Optical record carrier may store data as pits in one or several layers, whereas the position, length, width and/or depth of the pits are used for coding the information. In the preferred embodiment illustrated in
Bits are read by fluorescence occurring when the corresponding locations are stimulated by a suitable optical light absorbed within the recorded volume at the corresponding locations.
SPDs are characterized by a different operating mode than conventional photodiodes. Conventionally, Photomultiplying Tubes (PMTs) 25 are used as SPDs. In this case, the arrival time of a single photon can be determined with a great accuracy, perhaps a few hundreds of picoseconds, due to the inherent photomultiplication effect by which a single photon generates an avalanche of about hundreds of thousands or millions of charges. Thus, comparator's constraints for discriminating voltages at the output of the PMT are acceptable and arrival time accuracies of a few tens of picoseconds are realizable. With low photon arrival time uncertainty, fewer photons need be detected to be able to discriminate different bits with BER values of perhaps 10−5, adequate for most optical storage applications. Relaxing the number of photons that one needs to detect has two effects. The first is a possible reduction of the laser power needed to read optical media and consequently a lower optical reader apparatuses' cost. The second is a potential speed up of the read-out process and/or smaller bit dimensions (and thus higher bit density). Photomultiplying tubes are however expensive, bulky, power-consuming and thus hard to group in arrays.
According to the invention, the transducer uses one solid-state SPD, or preferably an array of solid-state SPDs, instead of a photomultiplying tube. In a preferred embodiment, the SPDs are based on Single Photon Avalanche Diodes (SPADs), capable of achieving a low arrival time uncertainty of perhaps a few tens of picoseconds at low power consumption. A detailed description of the principles of the SPAD technology can be found in the article of C. Niclass, A. Rochas, P. A. Besse, and E. Charbon, “Design and Characterization of a CMOS 3-D Image Sensor Based on Single Photon Avalanche Diodes”, IEEE Journal of Solid-State Circuits, pp. 1847-1854, September 2005. SPADs exhibit high saturation intensity and low DCR, thereby achieving a large dynamic range, thus enabling one to differentiate scattering from fluorescence. SPADs also enable one to perform both tracking and data read-out using the same read-out system. The photons generated in a spatial location where a “1” bit was recorded are collected by the optics of an electro-optical setup of
The photons are focused on the active area of the SPAD based transducer 24, thus generating a sequence of pulses 244 at the output of the read-out circuit 240 of the SPADs. This sequence of pulses represents a delayed, highly accurate map of the sequence of arrival of each photon.
This DSP may comprise or be made up of a programmable digital filter. A possible embodiment of filter is illustrated on
The output of the digital signal processor or filter 241 may be used by a tracking system 242 for controlling the speed of rotation of the motor 20 and possibly the focusing of the light receiving optics 26, 27, 28. This output is also delivered to an output circuit 243 for retrieval by external systems. Obviously, other digital processing operations may be performed on the digital data stream output by the transducer, including error detection and correction, formatting, buffering, etc.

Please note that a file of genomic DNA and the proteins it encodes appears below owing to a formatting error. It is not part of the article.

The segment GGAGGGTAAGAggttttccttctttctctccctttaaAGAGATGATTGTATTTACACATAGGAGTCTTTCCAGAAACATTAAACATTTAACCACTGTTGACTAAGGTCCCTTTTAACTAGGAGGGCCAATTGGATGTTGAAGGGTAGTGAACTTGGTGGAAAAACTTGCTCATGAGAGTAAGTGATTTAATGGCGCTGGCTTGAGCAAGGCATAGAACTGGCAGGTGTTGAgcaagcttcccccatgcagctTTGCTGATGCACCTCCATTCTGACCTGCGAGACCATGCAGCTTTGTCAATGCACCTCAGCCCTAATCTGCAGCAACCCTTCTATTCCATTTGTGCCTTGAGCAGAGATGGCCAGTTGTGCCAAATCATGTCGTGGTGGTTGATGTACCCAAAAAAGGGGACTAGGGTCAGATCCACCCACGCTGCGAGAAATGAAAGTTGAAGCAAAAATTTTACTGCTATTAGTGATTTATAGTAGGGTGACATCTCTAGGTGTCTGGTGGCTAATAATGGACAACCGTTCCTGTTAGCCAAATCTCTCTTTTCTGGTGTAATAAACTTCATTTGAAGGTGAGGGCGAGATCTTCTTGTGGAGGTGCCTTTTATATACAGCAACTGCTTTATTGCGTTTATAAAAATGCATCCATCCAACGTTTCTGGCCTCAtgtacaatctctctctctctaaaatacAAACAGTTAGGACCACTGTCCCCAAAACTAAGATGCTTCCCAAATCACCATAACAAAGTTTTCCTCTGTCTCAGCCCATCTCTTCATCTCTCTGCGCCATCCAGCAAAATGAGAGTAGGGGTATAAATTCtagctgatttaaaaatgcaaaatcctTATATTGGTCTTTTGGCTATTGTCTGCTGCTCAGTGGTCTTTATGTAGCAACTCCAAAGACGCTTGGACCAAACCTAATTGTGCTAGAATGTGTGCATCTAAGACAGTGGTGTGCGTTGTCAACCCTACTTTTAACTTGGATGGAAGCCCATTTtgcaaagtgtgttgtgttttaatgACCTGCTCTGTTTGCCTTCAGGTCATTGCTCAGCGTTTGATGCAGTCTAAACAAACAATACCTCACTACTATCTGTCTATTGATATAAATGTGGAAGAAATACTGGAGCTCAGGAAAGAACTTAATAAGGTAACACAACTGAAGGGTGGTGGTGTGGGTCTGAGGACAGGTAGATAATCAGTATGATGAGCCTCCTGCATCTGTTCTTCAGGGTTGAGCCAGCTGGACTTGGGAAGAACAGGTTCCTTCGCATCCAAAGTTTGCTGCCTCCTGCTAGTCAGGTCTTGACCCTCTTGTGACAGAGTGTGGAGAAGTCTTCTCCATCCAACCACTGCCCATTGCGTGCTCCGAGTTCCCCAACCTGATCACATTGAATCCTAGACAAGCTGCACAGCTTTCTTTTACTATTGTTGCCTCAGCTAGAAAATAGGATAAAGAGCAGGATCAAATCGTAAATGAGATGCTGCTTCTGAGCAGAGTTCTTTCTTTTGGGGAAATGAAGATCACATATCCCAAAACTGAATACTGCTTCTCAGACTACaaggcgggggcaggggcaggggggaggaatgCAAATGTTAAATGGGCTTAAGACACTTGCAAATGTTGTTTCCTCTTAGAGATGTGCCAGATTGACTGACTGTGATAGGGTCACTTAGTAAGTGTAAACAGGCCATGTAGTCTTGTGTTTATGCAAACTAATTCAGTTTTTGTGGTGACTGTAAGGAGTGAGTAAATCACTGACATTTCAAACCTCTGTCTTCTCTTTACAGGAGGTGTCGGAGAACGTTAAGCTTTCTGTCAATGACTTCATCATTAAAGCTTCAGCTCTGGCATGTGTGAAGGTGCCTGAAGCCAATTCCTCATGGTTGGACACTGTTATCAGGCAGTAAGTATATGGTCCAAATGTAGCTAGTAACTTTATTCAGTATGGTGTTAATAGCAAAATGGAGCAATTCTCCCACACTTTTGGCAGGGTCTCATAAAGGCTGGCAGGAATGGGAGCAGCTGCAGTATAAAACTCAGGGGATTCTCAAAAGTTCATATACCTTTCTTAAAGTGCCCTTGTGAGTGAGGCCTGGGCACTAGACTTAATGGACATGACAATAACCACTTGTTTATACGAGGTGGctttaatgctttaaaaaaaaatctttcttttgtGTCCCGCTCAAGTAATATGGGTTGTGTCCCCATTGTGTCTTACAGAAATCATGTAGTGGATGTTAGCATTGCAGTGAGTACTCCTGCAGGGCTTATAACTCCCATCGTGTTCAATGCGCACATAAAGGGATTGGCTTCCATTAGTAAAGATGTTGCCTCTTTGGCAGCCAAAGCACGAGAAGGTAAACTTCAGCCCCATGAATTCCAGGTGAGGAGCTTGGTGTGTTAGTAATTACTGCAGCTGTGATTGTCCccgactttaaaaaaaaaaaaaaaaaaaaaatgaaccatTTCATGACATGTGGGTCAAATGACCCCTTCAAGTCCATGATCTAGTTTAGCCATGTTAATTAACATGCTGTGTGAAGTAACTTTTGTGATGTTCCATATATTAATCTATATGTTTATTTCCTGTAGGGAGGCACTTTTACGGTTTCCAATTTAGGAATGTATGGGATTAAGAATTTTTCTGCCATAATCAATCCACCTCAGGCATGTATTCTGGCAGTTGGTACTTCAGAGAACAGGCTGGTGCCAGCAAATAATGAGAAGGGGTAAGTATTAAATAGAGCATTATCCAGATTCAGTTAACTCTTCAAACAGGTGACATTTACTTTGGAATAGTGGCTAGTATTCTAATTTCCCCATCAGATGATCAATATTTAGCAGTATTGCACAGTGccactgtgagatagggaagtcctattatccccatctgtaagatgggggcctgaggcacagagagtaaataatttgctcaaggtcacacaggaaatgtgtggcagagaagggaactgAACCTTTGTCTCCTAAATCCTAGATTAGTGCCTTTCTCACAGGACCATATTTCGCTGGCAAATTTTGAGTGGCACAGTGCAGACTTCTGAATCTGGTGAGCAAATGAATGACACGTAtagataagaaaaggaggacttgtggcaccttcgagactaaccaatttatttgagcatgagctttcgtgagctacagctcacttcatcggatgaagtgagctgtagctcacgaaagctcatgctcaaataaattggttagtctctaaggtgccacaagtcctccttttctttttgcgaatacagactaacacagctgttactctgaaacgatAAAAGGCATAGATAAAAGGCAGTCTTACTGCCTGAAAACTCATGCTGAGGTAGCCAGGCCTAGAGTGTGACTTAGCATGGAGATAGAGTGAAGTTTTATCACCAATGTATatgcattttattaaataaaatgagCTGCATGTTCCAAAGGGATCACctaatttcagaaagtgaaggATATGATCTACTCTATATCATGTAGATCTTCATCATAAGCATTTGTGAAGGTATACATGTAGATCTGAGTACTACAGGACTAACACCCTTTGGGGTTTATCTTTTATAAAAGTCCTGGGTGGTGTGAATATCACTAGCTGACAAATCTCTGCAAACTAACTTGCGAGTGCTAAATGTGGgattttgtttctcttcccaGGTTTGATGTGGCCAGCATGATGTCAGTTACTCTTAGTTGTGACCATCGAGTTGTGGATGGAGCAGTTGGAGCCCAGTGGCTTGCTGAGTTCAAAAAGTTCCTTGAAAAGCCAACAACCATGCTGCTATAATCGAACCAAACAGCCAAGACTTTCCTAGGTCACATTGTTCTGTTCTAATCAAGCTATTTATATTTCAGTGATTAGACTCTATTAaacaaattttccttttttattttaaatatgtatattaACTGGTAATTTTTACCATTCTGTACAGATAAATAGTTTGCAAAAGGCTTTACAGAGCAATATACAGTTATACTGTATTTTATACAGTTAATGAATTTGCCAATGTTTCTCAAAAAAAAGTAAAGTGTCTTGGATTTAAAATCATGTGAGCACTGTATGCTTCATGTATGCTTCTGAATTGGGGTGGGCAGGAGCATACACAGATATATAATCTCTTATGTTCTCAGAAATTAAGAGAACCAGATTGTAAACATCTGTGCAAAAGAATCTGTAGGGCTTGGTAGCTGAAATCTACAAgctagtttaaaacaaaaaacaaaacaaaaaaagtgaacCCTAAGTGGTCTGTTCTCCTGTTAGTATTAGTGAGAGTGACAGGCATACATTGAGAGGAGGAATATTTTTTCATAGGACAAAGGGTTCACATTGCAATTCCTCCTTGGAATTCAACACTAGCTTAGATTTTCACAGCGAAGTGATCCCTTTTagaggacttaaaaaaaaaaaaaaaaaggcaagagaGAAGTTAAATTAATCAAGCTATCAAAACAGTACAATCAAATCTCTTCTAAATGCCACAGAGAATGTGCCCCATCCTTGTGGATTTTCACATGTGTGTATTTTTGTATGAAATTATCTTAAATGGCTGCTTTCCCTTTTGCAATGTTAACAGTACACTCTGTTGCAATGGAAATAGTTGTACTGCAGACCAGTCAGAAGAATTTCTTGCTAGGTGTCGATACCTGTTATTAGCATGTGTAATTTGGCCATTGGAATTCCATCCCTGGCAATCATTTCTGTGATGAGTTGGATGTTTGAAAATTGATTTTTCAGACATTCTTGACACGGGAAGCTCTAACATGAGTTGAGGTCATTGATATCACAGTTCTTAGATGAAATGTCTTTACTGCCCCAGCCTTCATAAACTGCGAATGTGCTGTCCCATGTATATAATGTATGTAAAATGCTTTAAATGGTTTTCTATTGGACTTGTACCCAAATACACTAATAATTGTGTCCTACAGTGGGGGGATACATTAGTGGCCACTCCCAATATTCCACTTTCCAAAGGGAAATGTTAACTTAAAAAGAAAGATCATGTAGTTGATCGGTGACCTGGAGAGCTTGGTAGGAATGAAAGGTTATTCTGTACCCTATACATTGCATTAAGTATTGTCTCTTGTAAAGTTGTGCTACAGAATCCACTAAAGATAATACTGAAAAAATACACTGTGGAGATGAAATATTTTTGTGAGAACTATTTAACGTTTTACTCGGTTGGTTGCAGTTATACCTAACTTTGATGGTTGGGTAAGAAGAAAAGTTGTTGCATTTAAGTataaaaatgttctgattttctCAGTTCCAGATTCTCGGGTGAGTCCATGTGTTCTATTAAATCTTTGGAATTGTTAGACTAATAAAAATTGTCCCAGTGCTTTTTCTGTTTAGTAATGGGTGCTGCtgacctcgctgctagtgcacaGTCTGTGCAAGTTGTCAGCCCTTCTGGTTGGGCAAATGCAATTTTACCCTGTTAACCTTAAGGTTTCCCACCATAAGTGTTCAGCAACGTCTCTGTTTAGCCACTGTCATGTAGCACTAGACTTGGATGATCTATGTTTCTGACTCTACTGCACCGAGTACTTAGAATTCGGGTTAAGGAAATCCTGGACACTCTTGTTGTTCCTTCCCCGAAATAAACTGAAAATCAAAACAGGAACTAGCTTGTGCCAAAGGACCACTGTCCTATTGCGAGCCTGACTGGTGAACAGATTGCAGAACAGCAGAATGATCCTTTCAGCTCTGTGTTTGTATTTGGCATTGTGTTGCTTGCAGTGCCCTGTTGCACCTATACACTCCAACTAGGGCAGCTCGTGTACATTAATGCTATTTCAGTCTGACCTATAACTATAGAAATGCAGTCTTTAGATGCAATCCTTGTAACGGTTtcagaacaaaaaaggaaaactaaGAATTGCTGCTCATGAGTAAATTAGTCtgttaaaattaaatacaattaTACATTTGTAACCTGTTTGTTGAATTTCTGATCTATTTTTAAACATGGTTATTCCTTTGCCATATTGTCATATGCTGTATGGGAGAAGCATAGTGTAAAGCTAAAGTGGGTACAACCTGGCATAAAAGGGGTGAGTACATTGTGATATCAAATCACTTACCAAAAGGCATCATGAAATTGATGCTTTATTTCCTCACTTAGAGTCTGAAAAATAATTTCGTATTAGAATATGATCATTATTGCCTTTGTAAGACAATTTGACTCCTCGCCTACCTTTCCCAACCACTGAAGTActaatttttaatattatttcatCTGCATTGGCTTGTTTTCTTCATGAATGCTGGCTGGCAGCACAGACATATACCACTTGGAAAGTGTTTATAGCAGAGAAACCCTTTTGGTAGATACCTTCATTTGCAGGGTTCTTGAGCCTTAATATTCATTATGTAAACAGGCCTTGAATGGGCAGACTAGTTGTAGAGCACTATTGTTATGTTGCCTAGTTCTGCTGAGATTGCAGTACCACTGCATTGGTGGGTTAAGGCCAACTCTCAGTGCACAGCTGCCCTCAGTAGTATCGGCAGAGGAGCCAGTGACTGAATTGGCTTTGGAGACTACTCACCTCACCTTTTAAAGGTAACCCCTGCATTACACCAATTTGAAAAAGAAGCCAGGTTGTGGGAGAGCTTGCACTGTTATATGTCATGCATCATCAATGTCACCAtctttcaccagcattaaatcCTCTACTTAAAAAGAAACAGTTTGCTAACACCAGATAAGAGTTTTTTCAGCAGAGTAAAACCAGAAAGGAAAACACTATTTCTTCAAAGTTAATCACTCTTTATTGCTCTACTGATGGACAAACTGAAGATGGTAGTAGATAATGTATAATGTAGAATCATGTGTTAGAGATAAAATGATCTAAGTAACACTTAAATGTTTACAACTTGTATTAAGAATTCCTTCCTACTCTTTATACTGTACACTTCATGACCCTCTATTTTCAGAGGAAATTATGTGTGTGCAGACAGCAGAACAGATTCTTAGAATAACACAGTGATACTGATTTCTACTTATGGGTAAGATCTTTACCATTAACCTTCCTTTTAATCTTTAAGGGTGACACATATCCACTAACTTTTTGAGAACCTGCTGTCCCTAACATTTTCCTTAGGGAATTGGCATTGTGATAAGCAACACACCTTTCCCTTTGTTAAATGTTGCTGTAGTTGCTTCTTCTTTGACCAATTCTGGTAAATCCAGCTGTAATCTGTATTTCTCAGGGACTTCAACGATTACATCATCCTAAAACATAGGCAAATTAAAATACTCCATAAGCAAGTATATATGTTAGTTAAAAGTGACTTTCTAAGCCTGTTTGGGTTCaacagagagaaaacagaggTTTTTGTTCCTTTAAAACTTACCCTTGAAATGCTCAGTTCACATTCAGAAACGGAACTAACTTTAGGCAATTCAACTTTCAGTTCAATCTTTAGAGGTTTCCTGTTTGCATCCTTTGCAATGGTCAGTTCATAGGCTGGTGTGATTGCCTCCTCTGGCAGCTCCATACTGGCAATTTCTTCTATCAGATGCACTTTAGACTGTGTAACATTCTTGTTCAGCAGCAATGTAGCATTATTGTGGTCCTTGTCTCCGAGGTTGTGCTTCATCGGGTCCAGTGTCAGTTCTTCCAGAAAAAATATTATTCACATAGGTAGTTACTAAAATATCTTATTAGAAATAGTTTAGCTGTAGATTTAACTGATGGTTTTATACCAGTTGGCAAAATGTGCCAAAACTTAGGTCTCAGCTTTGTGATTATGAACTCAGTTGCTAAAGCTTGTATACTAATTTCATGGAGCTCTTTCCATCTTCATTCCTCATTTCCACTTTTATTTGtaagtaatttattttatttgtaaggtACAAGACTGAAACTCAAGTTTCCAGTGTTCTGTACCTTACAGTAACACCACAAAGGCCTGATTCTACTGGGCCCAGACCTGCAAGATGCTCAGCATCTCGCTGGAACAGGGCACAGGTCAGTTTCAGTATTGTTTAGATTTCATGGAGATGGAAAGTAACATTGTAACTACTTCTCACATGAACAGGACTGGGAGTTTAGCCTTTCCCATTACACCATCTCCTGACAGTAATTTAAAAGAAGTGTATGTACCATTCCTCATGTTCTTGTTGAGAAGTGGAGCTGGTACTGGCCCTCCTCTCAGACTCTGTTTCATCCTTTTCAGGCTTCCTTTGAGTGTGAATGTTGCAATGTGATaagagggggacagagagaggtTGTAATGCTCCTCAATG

In addition or replacement to the temporal filtering performed by the illustrated filter 241, a spatial filtering may be performed, taking into account signal output by several adjacent SPADs in an array for reading one single bit. Thus any spatial and/or temporal discontinuity may be exploited to detect in a fast and reliable way the presence of bits. Use of signals delivered by several adjacent SPADs receiving photons emitted by the same, or by adjacent portions of the optical record carrier, may relax the conditions on the dead time of single SPAD. For example, a bit may be detected as soon as a group of n, for example 16, adjacent SPADs delivers a digital signal that fulfils a predetermined condition, as determined by the spatial filter. In a simple embodiment, the filter may perform a simple threshold operation, and deliver a signal corresponding to predetermined bit state for example when several adjacent SPADs register a simultaneous or correlated brightness change.
Moreover, advanced techniques for reducing the dead time of the SPADs may be used in order to increase the data throughput.
The data throughput at the output of the transducer may be increased for example by fanning the light beam projected onto the optical storing carrier with a diffraction grating, thus producing an array 1×N or even M×N of focused locations in the carrier. The resulting fluorescence light may be received by a 1×N respectively a M×N array of solid-state SPADs, possibly integrated into a single monolithic integrated circuit, thus increasing the total data throughput at reading by N respectively by M×N.
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|U.S. Classification||250/338.4, 250/370.09|
|Cooperative Classification||G11B7/13, G11B2007/0009|
|May 22, 2006||AS||Assignment|
Owner name: ECOLE POLYTECHNIQUE FEDERALE DE LAUSANNE, SWITZERL
Free format text: ASSIGNMENT OF ASSIGNORS INTEREST;ASSIGNORS:CHARBON, EDOARDO;NICLASS, CRISTIANO;REEL/FRAME:017916/0588
Effective date: 20060420
|Sep 5, 2012||FPAY||Fee payment|